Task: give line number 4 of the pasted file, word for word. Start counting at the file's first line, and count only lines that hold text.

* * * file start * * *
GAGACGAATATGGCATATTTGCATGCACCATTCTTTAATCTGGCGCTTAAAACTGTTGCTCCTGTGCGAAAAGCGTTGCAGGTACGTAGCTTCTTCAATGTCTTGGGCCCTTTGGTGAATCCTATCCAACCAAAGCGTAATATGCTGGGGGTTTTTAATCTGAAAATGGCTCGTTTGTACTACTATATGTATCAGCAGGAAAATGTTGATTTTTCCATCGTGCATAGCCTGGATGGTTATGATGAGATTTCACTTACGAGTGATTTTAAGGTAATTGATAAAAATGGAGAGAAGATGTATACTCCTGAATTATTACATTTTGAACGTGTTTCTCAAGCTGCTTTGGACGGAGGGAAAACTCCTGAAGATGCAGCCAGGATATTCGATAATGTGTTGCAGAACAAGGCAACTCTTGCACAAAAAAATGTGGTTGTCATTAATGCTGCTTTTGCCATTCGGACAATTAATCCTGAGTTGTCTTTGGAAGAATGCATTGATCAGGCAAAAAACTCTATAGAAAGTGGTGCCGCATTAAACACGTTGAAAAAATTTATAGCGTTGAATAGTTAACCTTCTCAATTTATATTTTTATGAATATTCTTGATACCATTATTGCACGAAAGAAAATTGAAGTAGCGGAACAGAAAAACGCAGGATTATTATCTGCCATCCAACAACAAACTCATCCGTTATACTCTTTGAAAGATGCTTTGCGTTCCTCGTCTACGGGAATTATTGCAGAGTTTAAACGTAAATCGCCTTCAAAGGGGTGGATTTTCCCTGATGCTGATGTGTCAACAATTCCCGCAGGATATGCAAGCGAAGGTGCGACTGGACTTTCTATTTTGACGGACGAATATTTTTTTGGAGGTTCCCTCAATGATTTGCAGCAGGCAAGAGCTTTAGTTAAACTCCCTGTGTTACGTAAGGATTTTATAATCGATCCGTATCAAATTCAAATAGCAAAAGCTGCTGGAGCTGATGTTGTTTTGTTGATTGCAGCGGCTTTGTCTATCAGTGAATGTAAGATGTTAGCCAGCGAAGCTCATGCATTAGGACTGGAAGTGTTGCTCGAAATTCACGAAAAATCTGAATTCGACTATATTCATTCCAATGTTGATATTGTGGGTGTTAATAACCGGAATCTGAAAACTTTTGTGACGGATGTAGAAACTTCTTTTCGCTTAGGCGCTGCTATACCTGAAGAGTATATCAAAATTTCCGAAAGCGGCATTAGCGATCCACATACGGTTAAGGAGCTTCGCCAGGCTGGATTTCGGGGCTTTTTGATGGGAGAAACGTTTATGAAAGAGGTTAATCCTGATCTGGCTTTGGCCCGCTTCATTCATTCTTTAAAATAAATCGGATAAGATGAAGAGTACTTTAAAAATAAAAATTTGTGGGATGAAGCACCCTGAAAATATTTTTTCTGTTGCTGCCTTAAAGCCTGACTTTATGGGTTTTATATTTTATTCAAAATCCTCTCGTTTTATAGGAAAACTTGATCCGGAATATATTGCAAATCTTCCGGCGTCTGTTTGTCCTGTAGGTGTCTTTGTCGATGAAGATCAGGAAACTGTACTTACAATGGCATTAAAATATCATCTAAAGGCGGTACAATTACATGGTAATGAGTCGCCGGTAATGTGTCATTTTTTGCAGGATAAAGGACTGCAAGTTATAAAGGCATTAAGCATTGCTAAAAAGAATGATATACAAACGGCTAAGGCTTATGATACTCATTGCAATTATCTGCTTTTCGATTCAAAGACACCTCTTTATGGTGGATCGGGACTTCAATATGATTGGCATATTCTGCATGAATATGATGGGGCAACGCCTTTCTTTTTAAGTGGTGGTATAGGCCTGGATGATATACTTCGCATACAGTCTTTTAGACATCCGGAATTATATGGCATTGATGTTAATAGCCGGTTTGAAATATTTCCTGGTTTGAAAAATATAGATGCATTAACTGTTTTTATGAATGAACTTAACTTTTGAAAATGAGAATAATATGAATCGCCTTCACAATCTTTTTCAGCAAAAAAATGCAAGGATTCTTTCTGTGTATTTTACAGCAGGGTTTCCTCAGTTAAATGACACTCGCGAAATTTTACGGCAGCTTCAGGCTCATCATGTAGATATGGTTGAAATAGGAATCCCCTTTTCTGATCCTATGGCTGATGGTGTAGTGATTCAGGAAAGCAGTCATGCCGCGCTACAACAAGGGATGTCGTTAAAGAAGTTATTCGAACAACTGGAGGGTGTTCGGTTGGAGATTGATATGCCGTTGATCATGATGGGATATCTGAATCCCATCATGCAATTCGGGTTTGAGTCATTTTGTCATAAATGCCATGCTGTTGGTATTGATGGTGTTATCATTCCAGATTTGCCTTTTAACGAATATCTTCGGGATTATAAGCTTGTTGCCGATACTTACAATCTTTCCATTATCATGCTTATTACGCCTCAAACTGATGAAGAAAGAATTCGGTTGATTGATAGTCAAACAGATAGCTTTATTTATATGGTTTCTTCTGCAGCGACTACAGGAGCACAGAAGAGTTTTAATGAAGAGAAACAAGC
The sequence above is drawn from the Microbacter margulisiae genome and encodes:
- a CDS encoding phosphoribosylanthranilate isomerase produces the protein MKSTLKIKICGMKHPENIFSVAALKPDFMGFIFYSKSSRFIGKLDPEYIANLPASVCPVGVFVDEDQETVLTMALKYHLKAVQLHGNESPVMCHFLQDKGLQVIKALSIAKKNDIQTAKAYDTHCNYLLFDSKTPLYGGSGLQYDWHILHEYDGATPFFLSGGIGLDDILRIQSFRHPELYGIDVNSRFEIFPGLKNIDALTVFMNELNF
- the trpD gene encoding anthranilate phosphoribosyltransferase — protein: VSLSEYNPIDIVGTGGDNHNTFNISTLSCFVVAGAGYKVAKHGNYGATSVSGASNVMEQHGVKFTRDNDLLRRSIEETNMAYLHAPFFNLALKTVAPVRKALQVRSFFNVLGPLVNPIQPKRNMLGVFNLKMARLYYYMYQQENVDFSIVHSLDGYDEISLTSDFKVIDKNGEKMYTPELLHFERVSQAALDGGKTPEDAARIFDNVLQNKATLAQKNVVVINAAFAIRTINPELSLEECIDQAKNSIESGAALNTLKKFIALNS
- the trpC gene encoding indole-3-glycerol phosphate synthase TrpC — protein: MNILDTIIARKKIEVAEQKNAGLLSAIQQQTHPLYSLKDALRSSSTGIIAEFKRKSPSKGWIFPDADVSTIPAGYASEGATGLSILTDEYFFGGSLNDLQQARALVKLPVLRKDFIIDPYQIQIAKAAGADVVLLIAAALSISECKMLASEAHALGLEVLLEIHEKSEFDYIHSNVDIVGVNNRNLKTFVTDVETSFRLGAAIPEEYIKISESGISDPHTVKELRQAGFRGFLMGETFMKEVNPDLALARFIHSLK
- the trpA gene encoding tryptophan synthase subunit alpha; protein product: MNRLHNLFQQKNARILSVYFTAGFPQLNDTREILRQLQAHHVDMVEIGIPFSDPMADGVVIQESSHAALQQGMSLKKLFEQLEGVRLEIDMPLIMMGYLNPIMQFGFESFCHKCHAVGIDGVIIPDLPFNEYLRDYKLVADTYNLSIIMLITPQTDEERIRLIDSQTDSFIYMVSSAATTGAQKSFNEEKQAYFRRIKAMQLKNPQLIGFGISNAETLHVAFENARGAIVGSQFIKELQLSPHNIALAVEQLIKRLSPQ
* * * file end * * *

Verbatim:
- the trpD gene encoding anthranilate phosphoribosyltransferase — protein: VSLSEYNPIDIVGTGGDNHNTFNISTLSCFVVAGAGYKVAKHGNYGATSVSGASNVMEQHGVKFTRDNDLLRRSIEETNMAYLHAPFFNLALKTVAPVRKALQVRSFFNVLGPLVNPIQPKRNMLGVFNLKMARLYYYMYQQENVDFSIVHSLDGYDEISLTSDFKVIDKNGEKMYTPELLHFERVSQAALDGGKTPEDAARIFDNVLQNKATLAQKNVVVINAAFAIRTINPELSLEECIDQAKNSIESGAALNTLKKFIALNS